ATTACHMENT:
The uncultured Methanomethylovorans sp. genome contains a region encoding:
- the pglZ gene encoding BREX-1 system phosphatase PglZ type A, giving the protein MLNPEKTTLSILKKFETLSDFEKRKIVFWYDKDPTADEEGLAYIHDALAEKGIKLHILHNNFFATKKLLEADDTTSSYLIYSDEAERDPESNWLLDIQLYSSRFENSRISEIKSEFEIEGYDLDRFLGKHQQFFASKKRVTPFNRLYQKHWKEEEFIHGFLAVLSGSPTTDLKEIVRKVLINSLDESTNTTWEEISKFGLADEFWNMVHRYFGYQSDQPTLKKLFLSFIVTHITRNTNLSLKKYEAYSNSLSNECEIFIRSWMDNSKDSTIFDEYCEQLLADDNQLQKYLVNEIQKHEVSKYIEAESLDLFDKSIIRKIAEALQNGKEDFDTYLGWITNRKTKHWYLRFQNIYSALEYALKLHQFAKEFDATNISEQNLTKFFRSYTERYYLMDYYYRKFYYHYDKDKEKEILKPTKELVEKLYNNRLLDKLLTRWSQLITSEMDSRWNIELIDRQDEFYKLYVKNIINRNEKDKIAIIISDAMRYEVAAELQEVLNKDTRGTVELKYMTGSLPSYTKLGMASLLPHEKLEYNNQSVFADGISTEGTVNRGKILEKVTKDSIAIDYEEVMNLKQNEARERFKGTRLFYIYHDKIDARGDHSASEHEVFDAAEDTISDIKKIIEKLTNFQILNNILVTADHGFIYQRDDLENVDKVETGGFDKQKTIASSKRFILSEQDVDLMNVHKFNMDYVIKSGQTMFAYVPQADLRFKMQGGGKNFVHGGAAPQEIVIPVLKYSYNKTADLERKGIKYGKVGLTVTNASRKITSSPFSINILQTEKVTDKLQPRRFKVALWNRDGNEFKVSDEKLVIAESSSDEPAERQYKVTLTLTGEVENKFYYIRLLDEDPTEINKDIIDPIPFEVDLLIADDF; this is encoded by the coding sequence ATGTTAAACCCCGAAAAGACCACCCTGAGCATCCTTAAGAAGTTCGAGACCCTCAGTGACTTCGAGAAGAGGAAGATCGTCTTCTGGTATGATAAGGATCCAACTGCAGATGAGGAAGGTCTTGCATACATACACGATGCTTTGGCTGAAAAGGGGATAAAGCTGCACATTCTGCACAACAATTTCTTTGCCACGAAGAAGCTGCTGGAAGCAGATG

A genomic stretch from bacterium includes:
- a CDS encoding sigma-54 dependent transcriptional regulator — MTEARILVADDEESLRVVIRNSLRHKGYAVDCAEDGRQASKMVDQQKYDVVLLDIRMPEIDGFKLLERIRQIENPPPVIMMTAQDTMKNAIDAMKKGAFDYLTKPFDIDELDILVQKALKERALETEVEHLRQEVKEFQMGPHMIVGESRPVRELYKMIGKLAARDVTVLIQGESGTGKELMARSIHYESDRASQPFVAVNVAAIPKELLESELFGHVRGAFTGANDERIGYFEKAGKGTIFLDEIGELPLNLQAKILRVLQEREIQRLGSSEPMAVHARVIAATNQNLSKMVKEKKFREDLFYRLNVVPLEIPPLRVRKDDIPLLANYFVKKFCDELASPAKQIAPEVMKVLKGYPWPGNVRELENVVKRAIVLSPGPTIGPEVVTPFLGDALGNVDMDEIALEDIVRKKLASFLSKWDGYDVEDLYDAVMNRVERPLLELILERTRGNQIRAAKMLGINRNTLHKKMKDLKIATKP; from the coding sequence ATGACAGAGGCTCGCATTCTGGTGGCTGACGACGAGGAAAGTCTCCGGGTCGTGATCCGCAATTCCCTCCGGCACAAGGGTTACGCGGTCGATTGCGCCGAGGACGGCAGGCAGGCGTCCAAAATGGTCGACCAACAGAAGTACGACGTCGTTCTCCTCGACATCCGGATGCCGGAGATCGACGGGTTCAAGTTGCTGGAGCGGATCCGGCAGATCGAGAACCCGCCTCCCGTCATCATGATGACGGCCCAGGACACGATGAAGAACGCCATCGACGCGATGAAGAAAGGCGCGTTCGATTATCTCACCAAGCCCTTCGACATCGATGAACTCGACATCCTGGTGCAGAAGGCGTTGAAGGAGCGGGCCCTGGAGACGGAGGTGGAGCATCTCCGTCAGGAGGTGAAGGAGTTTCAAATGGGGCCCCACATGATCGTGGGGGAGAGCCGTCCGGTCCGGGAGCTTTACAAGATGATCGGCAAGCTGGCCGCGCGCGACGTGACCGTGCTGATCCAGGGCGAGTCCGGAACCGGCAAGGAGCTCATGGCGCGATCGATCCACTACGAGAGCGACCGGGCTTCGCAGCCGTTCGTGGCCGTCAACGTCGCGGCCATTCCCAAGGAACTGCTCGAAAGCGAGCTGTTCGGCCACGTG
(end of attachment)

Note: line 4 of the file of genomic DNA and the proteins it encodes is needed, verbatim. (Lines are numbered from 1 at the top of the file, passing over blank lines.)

- a CDS encoding sigma-54 dependent transcriptional regulator — MTEARILVADDEESLRVVIRNSLRHKGYAVDCAEDGRQASKMVDQQKYDVVLLDIRMPEIDGFKLLERIRQIENPPPVIMMTAQDTMKNAIDAMKKGAFDYLTKPFDIDELDILVQKALKERALETEVEHLRQEVKEFQMGPHMIVGESRPVRELYKMIGKLAARDVTVLIQGESGTGKELMARSIHYESDRASQPFVAVNVAAIPKELLESELFGHVRGAFTGANDERIGYFEKAGKGTIFLDEIGELPLNLQAKILRVLQEREIQRLGSSEPMAVHARVIAATNQNLSKMVKEKKFREDLFYRLNVVPLEIPPLRVRKDDIPLLANYFVKKFCDELASPAKQIAPEVMKVLKGYPWPGNVRELENVVKRAIVLSPGPTIGPEVVTPFLGDALGNVDMDEIALEDIVRKKLASFLSKWDGYDVEDLYDAVMNRVERPLLELILERTRGNQIRAAKMLGINRNTLHKKMKDLKIATKP; from the coding sequence ATGACAGAGGCTCGCATTCTGGTGGCTGACGACGAGGAAAGTCTCCGGGTCGTGATCCGCAATTCCCTCCGGCACAAGGGTTACGCGGTCGATTGCGCCGAGGACGGCAGGCAGGCGTCCAAAATGGTCGACCAACAGAAGTACGACGTCGTTCTCCTCGACATCCGGATGCCGGAGATCGACGGGTTCAAGTTGCTGGAGCGGATCCGGCAGATCGAGAACCCGCCTCCCGTCATCATGATGACGGCCCAGGACACGATGAAGAACGCCATCGACGCGATGAAGAAAGGCGCGTTCGATTATCTCACCAAGCCCTTCGACATCGATGAACTCGACATCCTGGTGCAGAAGGCGTTGAAGGAGCGGGCCCTGGAGACGGAGGTGGAGCATCTCCGTCAGGAGGTGAAGGAGTTTCAAATGGGGCCCCACATGATCGTGGGGGAGAGCCGTCCGGTCCGGGAGCTTTACAAGATGATCGGCAAGCTGGCCGCGCGCGACGTGACCGTGCTGATCCAGGGCGAGTCCGGAACCGGCAAGGAGCTCATGGCGCGATCGATCCACTACGAGAGCGACCGGGCTTCGCAGCCGTTCGTGGCCGTCAACGTCGCGGCCATTCCCAAGGAACTGCTCGAAAGCGAGCTGTTCGGCCACGTG